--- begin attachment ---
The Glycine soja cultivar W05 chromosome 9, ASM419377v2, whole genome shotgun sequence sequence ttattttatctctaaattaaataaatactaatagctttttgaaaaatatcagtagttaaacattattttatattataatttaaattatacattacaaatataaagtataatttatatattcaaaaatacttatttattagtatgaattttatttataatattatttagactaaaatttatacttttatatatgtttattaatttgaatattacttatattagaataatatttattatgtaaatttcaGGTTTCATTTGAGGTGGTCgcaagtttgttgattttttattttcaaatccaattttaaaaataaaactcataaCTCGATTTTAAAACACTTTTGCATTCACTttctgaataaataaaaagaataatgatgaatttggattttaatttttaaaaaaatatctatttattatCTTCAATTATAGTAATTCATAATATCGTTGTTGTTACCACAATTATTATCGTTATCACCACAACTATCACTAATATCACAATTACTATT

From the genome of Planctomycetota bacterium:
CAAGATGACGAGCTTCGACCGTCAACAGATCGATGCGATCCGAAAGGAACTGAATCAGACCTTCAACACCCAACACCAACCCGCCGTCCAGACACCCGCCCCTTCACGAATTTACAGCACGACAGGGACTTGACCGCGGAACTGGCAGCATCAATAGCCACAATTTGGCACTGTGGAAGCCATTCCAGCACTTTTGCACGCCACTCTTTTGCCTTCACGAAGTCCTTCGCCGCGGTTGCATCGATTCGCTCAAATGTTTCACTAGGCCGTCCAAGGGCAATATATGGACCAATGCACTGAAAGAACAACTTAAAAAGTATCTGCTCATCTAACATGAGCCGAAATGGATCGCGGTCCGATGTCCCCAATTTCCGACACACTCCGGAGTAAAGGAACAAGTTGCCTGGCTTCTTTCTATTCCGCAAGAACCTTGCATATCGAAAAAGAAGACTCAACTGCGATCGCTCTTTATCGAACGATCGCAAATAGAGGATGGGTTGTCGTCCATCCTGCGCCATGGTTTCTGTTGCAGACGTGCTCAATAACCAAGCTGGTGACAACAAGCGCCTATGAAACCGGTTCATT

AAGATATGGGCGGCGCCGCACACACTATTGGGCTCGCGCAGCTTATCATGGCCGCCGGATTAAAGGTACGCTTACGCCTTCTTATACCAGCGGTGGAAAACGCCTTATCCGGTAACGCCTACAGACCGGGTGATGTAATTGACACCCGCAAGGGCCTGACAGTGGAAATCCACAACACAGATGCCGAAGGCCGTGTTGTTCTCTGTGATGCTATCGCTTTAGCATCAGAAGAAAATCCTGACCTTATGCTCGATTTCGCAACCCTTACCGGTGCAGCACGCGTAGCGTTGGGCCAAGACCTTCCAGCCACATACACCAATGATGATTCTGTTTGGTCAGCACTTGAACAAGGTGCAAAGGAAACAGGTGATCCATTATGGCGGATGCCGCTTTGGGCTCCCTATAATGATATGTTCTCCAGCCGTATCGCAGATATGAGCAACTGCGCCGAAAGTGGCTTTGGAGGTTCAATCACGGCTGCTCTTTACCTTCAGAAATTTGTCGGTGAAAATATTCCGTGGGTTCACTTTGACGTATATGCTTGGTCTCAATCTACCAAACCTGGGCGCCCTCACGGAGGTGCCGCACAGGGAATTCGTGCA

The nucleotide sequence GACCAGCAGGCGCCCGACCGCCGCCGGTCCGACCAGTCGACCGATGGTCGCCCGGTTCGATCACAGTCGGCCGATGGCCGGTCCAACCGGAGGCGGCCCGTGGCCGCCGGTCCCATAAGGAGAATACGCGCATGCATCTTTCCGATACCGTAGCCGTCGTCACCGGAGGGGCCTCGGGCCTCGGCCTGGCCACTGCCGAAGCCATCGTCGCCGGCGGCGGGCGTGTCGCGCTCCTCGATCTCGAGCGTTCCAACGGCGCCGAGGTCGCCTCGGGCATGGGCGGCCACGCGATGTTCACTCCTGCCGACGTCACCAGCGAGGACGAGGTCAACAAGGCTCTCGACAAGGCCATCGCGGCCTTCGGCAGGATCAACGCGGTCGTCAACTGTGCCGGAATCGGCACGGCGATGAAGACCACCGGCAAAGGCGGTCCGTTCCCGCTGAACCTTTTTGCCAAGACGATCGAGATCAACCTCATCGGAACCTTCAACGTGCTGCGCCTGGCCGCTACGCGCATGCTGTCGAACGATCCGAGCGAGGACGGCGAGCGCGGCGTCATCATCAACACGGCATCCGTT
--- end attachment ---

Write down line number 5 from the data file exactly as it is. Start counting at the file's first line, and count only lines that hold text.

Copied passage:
The nucleotide sequence GACCAGCAGGCGCCCGACCGCCGCCGGTCCGACCAGTCGACCGATGGTCGCCCGGTTCGATCACAGTCGGCCGATGGCCGGTCCAACCGGAGGCGGCCCGTGGCCGCCGGTCCCATAAGGAGAATACGCGCATGCATCTTTCCGATACCGTAGCCGTCGTCACCGGAGGGGCCTCGGGCCTCGGCCTGGCCACTGCCGAAGCCATCGTCGCCGGCGGCGGGCGTGTCGCGCTCCTCGATCTCGAGCGTTCCAACGGCGCCGAGGTCGCCTCGGGCATGGGCGGCCACGCGATGTTCACTCCTGCCGACGTCACCAGCGAGGACGAGGTCAACAAGGCTCTCGACAAGGCCATCGCGGCCTTCGGCAGGATCAACGCGGTCGTCAACTGTGCCGGAATCGGCACGGCGATGAAGACCACCGGCAAAGGCGGTCCGTTCCCGCTGAACCTTTTTGCCAAGACGATCGAGATCAACCTCATCGGAACCTTCAACGTGCTGCGCCTGGCCGCTACGCGCATGCTGTCGAACGATCCGAGCGAGGACGGCGAGCGCGGCGTCATCATCAACACGGCATCCGTT